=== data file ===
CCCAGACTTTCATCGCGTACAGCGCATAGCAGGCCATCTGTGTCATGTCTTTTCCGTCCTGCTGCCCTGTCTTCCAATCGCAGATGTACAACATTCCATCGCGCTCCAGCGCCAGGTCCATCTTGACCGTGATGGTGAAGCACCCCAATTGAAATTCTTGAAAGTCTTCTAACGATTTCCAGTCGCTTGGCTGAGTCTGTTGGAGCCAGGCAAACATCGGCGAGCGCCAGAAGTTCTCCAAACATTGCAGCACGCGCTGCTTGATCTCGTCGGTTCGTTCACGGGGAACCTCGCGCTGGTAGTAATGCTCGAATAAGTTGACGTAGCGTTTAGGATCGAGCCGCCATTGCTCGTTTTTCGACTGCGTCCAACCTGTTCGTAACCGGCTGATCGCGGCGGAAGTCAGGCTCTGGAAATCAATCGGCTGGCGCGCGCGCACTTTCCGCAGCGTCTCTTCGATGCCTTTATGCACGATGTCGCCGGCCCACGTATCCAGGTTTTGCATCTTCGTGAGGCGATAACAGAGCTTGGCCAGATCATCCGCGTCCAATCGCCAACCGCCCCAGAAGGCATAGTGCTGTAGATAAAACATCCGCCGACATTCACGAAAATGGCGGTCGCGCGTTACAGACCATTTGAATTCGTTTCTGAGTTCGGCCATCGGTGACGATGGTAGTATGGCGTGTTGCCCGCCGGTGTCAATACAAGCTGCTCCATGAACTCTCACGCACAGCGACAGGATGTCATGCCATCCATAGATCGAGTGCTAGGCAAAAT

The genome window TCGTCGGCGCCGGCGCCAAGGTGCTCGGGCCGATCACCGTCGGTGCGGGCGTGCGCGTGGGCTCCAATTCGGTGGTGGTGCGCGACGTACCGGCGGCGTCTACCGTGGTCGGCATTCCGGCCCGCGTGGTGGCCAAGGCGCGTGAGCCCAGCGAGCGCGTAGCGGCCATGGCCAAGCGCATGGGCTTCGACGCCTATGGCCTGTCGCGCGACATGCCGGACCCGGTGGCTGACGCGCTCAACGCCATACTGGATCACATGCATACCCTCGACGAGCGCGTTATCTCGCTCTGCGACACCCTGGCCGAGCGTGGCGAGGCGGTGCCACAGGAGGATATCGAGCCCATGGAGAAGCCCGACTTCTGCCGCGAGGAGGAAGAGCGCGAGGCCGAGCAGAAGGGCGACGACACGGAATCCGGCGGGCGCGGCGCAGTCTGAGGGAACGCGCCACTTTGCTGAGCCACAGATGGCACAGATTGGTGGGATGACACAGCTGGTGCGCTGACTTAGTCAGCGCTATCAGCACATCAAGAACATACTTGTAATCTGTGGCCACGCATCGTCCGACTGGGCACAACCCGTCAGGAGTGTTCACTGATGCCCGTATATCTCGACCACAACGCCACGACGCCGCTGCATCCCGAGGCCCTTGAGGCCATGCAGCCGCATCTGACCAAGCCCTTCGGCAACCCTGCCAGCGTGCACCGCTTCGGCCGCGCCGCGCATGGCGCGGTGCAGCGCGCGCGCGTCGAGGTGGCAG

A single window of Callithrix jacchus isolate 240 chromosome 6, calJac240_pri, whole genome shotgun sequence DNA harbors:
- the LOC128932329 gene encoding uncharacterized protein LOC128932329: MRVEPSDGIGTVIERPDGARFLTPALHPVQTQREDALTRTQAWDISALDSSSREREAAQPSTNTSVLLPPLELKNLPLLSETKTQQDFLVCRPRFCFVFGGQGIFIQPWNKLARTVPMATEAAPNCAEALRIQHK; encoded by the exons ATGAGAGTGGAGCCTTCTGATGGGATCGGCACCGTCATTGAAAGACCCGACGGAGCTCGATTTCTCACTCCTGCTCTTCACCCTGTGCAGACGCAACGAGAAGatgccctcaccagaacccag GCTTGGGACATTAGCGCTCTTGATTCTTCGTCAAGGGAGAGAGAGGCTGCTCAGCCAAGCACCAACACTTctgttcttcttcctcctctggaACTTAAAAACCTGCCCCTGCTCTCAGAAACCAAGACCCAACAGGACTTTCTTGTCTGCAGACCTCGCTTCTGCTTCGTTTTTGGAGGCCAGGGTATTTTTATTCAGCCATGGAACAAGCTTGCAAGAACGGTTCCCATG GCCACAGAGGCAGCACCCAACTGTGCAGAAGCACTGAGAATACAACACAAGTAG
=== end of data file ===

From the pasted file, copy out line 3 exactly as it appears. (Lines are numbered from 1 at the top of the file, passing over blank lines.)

A single window of Callithrix jacchus isolate 240 chromosome 6, calJac240_pri, whole genome shotgun sequence DNA harbors: